The iPhone Starts Coming to Big Businesses Everywhere

Banking giants JPMorgan and UBS are both testing out the iPhone for corporate email. According to Bloomber, while neither are expected to purchase huge quantities of iPhones to hand out to employees, they are planning on letting private iPhones start to access their email networks. Its not just these two companies either, others banks and more than 80% of Fortune 100 companies are testing out the iPhone for business use. As companies start to cut costs by not issuing smartphones to employees, they are realizing that iPhones are what their employees prefer to use when on and off the clock.

This means is that while both the iPhone and Android OS smartphones are being widely adopted by consumers, companies seem to be more interested in supporting the iPhone. Apple is putting in a lot of work to make sure that the iPhone is ready for the corporate prime time and secure enough for sensitive business information. This has always been the realm of Research In Motion’s (RIM) BlackBerry smartphones. Will Apple be able to finesse its past RIM, stall Microsoft’s Windows 7 Mobile before it even gets off the ground, and strong arm Android to take the corporate crown?

Apple has never seen its other products make huge inroads into corporate use, though its Macintosh computers have been popular for desktop publishing, music production, and graphics work for nearly forever. Does Apple have what it takes to start challenging RIM on security features and Microsoft on email? Why not? It’s not like Apple can’t just hire a bunch of skilled programmers with all of the money it has lying around. Its Mac OS X certainly is a secure platform in its own right and certainly iOS shares some of that same security.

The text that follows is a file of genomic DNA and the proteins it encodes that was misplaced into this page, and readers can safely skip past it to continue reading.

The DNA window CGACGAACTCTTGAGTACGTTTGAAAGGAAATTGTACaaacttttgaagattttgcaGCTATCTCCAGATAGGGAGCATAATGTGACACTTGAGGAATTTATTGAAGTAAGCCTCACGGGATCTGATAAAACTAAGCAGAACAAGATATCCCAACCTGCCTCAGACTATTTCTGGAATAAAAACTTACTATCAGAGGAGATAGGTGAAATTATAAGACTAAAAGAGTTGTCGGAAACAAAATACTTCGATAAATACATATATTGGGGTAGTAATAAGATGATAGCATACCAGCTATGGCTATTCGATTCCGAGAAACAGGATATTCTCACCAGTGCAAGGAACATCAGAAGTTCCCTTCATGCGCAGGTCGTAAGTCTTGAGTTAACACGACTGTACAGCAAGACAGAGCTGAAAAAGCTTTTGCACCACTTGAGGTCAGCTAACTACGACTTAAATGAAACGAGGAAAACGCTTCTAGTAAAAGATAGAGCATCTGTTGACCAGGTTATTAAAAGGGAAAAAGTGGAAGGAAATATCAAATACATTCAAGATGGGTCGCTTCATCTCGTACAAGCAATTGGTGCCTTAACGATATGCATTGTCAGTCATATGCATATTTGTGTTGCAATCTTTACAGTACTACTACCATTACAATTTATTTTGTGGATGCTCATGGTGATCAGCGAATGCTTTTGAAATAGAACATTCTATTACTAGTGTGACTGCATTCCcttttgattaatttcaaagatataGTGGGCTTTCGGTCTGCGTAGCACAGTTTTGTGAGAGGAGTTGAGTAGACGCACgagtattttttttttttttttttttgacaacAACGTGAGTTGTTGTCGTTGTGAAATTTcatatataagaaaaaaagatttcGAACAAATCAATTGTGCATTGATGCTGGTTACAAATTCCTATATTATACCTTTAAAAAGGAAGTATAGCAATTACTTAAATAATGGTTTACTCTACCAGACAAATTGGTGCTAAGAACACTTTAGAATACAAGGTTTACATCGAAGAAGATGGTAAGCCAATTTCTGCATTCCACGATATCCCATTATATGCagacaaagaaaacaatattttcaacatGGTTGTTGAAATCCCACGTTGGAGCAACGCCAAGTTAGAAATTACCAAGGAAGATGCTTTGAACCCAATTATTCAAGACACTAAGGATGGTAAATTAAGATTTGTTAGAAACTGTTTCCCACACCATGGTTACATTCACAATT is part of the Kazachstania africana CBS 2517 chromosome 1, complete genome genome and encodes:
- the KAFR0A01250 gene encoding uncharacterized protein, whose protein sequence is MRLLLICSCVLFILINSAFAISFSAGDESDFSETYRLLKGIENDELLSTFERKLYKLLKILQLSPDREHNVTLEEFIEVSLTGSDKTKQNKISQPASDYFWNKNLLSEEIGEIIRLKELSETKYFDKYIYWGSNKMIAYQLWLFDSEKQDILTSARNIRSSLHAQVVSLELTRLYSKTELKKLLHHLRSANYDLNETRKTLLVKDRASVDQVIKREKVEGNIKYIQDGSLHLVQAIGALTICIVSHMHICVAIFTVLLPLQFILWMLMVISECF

The iPad has even started popping up in boardrooms. As video conferencing and calling becomes the next big thing that every business needs, expect front facing camera packing smartphones and tablets with video calling features to become the norm. While we wait and see if the BlackBerry BlackPad or the Storm 3 will have video calling, the iPhone 4 and iPod touch 4 have already launched. Even some Android smartphones have front facing cameras now.

Building a brand name that corporations respect, like RIM has, is certainly a big deal. But when something a little slicker, faster and sexier comes out, don’t expect anyone to be able to keep competing without doing some upgrading of their own. Let me know if the iPhone has what it takes for businesses in the comments section.

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